Marathon Man: Air Force major to complete 75th marathon in 9 years
By Tech. Sgt. Erin Smith, 45th Space Wing Public Affairs
/ Published February 14, 2014
PATRICK AIR FORCE BASE, Fla. -- One man. Nine years. 74 marathons.
For many, this sounds like an unattainable goal, but Maj. Joel Fenlason has no plans to slow down just yet. Running is his therapy, and each marathon presents a new challenge.
He started running marathons in 2005 when he was 31 years old. His goal was to complete 50 marathons by his 40th birthday. Now 40, he is preparing to run his 75th marathon Feb. 16
Even though he has crossed 74 finish lines in his life, he said each marathon presents its own challenges.
"Each marathon is a different beast," Fenlason, 45th Space Wing deputy director of staff, said. "One day, you can have your best time, and the next day you have to push yourself through to the finish line. Even after 70 marathons, it's still a challenge."
Overcoming these challenges not only fulfills him, but it also motivates others.
"He does very well in the races," said Capt. Sean McConnell, 45th Space Wing assistant staff judge advocate, who has run in local races with Fenlason. "Not many people can say that they run marathons -- and he does many of them in a year."
Fenlason said he has always been a runner, starting with track club in 3rd grade. In college, he said he got slower, but he got back into running in his early 30s when he was stationed at the Naval Post Graduate school in Monterey, Calif. He had a group of friends who would get together for weekend runs.
At first, he said, it was the camaraderie that kept him going.
"Having people keeps you motivated," the Washington state native said. "Even when you don't want to wake up on a Saturday morning and run 18-to-20 miles, knowing that they were there waiting for you or calling you on the phone made it easier to get out there."
His training may have started with a group of people who gave him the motivation to train and get to the end of a run, but now, many of his 3 a.m. training runs are done on his own. He said he gets as much out of running as he puts into it.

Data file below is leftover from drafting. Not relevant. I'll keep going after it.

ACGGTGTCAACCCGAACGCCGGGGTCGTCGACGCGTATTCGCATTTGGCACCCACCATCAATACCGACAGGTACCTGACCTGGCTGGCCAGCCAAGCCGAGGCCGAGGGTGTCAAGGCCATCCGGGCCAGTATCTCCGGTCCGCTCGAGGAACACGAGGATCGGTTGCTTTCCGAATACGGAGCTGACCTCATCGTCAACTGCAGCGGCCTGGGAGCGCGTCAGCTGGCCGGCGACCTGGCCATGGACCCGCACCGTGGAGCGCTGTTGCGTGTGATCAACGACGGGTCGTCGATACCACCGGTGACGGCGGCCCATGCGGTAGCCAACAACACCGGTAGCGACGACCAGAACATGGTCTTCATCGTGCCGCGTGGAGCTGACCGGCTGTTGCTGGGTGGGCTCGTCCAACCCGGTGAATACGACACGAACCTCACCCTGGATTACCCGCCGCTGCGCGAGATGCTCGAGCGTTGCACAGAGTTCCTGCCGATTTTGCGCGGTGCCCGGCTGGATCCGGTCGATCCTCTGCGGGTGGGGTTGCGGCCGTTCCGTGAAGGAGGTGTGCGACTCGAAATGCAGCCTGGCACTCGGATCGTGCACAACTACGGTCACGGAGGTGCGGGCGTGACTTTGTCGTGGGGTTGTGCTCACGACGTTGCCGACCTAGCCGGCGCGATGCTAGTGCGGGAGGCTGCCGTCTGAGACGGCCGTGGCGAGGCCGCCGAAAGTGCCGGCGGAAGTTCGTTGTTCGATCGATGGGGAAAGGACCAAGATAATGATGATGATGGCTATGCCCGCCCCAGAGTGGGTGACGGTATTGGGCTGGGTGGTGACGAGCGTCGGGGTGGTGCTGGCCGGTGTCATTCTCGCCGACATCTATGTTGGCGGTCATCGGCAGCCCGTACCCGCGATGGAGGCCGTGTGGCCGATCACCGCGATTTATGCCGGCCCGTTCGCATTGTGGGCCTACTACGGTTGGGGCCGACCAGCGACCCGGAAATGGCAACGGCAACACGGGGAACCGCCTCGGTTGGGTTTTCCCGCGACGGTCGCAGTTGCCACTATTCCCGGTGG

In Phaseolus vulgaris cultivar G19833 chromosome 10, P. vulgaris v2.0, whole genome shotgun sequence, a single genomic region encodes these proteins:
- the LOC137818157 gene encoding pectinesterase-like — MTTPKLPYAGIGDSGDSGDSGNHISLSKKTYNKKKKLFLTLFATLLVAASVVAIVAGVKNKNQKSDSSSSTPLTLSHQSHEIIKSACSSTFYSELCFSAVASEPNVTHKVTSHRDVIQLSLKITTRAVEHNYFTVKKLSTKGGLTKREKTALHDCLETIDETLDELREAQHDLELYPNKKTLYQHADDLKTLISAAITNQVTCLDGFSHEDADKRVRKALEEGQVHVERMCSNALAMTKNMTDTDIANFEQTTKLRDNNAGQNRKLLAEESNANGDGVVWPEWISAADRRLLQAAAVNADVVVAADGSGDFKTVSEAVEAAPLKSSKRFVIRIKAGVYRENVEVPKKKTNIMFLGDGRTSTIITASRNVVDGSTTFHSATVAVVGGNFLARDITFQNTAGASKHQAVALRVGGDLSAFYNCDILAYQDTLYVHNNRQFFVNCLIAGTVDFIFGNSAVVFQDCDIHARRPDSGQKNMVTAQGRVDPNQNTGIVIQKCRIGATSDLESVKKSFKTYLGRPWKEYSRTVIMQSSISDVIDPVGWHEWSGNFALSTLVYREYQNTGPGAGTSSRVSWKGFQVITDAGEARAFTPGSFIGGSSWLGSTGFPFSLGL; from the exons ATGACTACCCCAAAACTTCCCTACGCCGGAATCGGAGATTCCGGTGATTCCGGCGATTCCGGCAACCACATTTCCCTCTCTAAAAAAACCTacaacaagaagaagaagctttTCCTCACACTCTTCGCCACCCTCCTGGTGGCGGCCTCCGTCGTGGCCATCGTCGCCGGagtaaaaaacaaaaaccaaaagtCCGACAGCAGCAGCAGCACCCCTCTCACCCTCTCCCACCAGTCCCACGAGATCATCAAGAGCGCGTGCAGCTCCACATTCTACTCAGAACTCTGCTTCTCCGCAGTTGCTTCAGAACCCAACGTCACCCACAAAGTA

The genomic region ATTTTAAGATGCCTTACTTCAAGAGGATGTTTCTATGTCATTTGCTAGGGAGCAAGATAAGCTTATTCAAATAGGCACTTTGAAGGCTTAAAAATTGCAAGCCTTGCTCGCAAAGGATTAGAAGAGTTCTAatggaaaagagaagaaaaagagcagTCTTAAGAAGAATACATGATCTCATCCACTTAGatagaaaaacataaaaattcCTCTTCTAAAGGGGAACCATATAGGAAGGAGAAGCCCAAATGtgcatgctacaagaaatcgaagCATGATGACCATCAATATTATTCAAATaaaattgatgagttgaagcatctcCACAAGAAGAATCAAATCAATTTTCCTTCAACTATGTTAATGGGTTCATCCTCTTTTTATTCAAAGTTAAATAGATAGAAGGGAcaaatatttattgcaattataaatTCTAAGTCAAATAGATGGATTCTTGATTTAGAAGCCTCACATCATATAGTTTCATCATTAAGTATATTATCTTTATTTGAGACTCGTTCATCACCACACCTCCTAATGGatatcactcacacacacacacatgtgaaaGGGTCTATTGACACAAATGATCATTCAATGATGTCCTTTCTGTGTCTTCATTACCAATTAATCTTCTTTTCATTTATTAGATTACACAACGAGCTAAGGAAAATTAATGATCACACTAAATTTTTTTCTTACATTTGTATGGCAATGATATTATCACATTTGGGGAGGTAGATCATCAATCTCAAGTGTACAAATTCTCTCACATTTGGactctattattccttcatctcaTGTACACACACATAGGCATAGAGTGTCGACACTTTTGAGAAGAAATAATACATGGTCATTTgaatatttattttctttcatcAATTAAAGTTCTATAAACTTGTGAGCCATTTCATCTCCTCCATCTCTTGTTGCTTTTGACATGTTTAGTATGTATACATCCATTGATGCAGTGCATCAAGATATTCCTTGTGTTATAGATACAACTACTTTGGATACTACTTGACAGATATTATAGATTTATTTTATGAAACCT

"Being able to run is something I appreciate every day," he said. "The fact that I can run a marathon and be able to walk the next day."
Although he has covered 5,600 miles in the past 3 years he still has more running goals.
He wants to see if he can do 100 marathons in his life, and one in every state. So far, he has run a marathon in 27 states and Washington DC.
"I like to go different cities," he said. "It is neat to run through the history of other cities. You get to see more of the city on your feet."
His favorite marathon to date was in his home state of Washington. It was his 17th marathon, and the first time he broke the 4-hour mark.
He said he not only broke that mark, but exploded through it -- beating his personal best by 20 minutes. What made it more special was that he could share it with his parents.
They dropped him off for the run and went to Sunday school, and he gave them an estimated time to pick him up. His parents arrived early so they would have time to park, but he was also early.
"My dad dropped my mom off, and my mom made it in just in time to see me finish," he said. "Of all the commotion going on in the stadium, the only voice I heard was my mom's as I made my way to the finish line."
While his mom's encouragement helped him through the finish line, the encouragement of strangers has helped him cross the other 73.
He said that when he ran the Honolulu Marathon, he received as much encouragement in Japanese as he did in English. The same was true in his most recent marathon, the Miami Marathon, where he heard French, Spanish and English.
"You're all suffering the same," he said. "And encouragement is universal."
For him, running is like life.
"You go through ups and downs in daily life," Fenlason, who is on track to complete 20 marathons this year, said. "But you know there are better times ahead, and if you push through challenges you can reach your goal at the end."
Pushing through and reaching goals is something that Fenlason takes in stride.
"It takes a lot of patience and dedication to be able to perform the way he does and to run the amount of miles he runs," said McConnell. "His dedication and patience transcends into how he handles situations in the work place from all levels within the Air Force."